The Light and Darkness of Gujarat
Lighting the Way in India
First, some statistics and some “light”:
Gujarat – Established as a state in 1960, today it is the 7th largest state in terms of area and the 10th largest in population. It is located in Western India above Maharashtra with a coastline of some 1600 miles. Gujarat comprises major sites that are part of the ancient Indus Valley Civilization. Even though is only the 10th largest, its population exceeds 60 million people. Probably the most revered activist in the world, Mahatma Gandhi, hails from Gujarat.
Ahmedabad has been listed as the third fastest growing city in the world. Gujarat is the fastest growing state economically in India.
Taken straight from Wikipedia, you can see what Gujarat share of contribution within India is in the following areas:
- 35% of Petrochemical production
- 23% of Crude Oil (Onshore)
- 41% of Chemical products
- 27% of Groundnut production
- 15% of Cargo Handling
- 11% of Cotton production
- 30% of Natural Gas (Onshore)
- 18% of Mineral production
- 25% of Textile production
One of the most efficiently governed states, it boasts modern infrastructure and laudable investments in virtually every arena of services needed by the citizens. It is really a state apart and an example for others to follow. The highest foreign investment also goes to Gujarat.
No doubt about it, there is much to admire about the economy and the governance of the state of Gujarat.
And Then Some Darkness
However, Gujarat also continues to live with a sad and unfortunate recent historical event, the so-called horrific Godra riots of 2002. All the economic progress of the state does not overcome what happened then. Here’s a brief history in case you are unaware of it:
In Feb 2002, a train carrying Hindu pilgrims was attacked by a Muslim mob as a result of which 58 of them, including women and children, lost their lives. It needs to be mentioned that this was a completely unprovoked act on peaceful Hindu pilgrims.
In retaliation, there was massive communal violence where some 1200+ people (officially) were killed, three fourths of them Muslims. Muslim homes and businesses suffered huge damage. Hindu-Muslim conflicts are not new to India but the scale of this was at an entirely different and disastrous level.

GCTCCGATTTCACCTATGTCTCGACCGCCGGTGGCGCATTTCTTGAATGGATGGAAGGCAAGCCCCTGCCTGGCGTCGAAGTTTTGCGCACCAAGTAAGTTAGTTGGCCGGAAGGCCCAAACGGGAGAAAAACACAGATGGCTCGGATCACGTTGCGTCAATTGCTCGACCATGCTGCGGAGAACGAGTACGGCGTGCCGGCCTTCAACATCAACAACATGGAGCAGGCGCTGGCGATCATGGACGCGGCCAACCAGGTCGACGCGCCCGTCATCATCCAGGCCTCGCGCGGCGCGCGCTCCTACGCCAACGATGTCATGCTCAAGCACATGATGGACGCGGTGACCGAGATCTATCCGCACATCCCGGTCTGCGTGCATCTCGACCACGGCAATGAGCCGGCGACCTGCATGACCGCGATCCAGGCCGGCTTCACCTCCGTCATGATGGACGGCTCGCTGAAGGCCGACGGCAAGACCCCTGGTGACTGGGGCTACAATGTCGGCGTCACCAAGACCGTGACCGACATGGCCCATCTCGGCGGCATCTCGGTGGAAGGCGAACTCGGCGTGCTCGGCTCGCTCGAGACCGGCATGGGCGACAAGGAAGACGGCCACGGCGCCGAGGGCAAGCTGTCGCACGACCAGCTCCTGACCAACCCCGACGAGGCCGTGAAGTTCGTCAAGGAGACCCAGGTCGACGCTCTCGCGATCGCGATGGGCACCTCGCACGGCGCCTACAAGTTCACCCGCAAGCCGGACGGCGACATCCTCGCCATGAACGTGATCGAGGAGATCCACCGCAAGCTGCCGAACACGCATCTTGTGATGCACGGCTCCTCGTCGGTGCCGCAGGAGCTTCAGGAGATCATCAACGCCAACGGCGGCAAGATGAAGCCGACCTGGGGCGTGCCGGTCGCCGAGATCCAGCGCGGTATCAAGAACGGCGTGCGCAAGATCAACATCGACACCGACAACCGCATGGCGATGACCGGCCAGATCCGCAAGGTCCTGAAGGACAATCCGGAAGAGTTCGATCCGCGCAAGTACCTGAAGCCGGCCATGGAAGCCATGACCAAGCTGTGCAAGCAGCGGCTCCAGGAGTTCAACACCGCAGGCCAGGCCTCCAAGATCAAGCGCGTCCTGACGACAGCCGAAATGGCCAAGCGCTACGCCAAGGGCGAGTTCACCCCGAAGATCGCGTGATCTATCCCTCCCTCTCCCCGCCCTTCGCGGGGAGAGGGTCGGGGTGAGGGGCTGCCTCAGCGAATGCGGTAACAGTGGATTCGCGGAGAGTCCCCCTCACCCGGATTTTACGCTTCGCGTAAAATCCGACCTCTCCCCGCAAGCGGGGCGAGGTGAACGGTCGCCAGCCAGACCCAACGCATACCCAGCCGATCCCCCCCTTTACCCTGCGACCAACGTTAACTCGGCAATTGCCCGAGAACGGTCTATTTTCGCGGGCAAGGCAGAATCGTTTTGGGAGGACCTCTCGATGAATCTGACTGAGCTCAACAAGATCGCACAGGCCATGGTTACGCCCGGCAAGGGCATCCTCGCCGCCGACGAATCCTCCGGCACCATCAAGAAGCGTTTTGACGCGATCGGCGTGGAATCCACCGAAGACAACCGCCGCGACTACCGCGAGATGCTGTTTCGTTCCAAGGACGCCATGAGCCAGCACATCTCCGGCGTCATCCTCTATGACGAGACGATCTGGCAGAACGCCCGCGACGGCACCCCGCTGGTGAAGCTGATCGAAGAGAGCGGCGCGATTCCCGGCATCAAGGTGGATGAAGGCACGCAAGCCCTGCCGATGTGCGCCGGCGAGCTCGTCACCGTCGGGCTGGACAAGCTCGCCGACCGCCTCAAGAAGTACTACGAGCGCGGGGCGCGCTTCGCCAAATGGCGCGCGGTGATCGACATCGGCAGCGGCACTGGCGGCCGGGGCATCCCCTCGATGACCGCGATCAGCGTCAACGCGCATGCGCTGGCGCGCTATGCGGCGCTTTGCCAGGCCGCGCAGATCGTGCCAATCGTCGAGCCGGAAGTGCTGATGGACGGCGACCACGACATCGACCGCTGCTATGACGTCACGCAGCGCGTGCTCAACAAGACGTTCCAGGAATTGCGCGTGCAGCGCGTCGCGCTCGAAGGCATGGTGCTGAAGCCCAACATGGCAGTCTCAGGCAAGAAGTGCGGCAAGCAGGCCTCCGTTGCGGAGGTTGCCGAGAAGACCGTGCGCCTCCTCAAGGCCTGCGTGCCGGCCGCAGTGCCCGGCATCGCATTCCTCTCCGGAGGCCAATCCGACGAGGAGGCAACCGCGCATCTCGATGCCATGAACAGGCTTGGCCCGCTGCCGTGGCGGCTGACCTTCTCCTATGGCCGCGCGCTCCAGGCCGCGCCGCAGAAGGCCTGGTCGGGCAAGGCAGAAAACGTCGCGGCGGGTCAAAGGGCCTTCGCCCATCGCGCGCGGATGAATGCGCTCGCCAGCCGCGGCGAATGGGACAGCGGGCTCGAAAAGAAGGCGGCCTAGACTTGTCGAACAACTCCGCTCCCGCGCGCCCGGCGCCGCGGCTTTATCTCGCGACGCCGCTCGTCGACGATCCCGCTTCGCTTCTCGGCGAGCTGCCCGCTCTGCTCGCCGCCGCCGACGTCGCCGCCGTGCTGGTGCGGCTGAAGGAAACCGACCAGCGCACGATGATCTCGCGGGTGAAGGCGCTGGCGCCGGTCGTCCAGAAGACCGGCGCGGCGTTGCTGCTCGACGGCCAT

It has been alleged in a recent Special Investigation Team (SIT) report that the state government was complicit in letting the rioting against and massacre of Muslims rage on without stepping in with law and order, and in some cases, actually encouraging it to happen. After the 2002 riots, Human Rights Watch and the International Religious Freedom Report (by the US Dept of State) both cited and alleged human rights and religious freedom violations against that government.
The government of 2002 is the same government that is heading the state today. The one that is led by BJP party member and Chief Minister Narendra Modi.
But Why Does the Darkness Endure?
The saddest truth appears to be that life for Muslims in the state has never been the same in the almost 10 years since that time.
Muslims are a minority and are 9-10% of the state’s population; from all of India’s Muslims, about 3.3% live in Gujarat.
The Modi government has boasted about the vibrant Muslim lives in a vibrant Gujarat. Here are some statistics that show how vibrant their lives really are –
- Muslims’ work participation rate in manufacturing and organised sectors in Gujarat is 13 percent compared to the all- India average of 21 percent
- Muslims hold 12 percent of all bank accounts, which is proportionate to their population in the state, but their bank loan amount outstanding is 2.6 percent. This means even when Muslims have accounts, they don’t get loans.
- In 2008, the Centre mandated that minorities should get a 15 percent share of 40 percent that constitutes priority sector lending. In Gujarat, this has hovered around 2-3 percent. In other words, of every Rs 100 of financing, Rs 1 – Rs 1.5 goes to minorities,and of this, a part to Muslims.
- Urban Muslims in Gujarat are 8 times poorer than upper-caste Hindus; this is twice the national average.
- The Center’s scheme for minority scholarships was calculated to be over 52,000 for Gujarat. Not a single one has been awarded! A less developed state like Rajasthan gave double their target of 60,000+ and Bihar doubled its target of 145,000+. In each case, the Center matched their funds bearing 75% of the total cost. Gujarat: zero.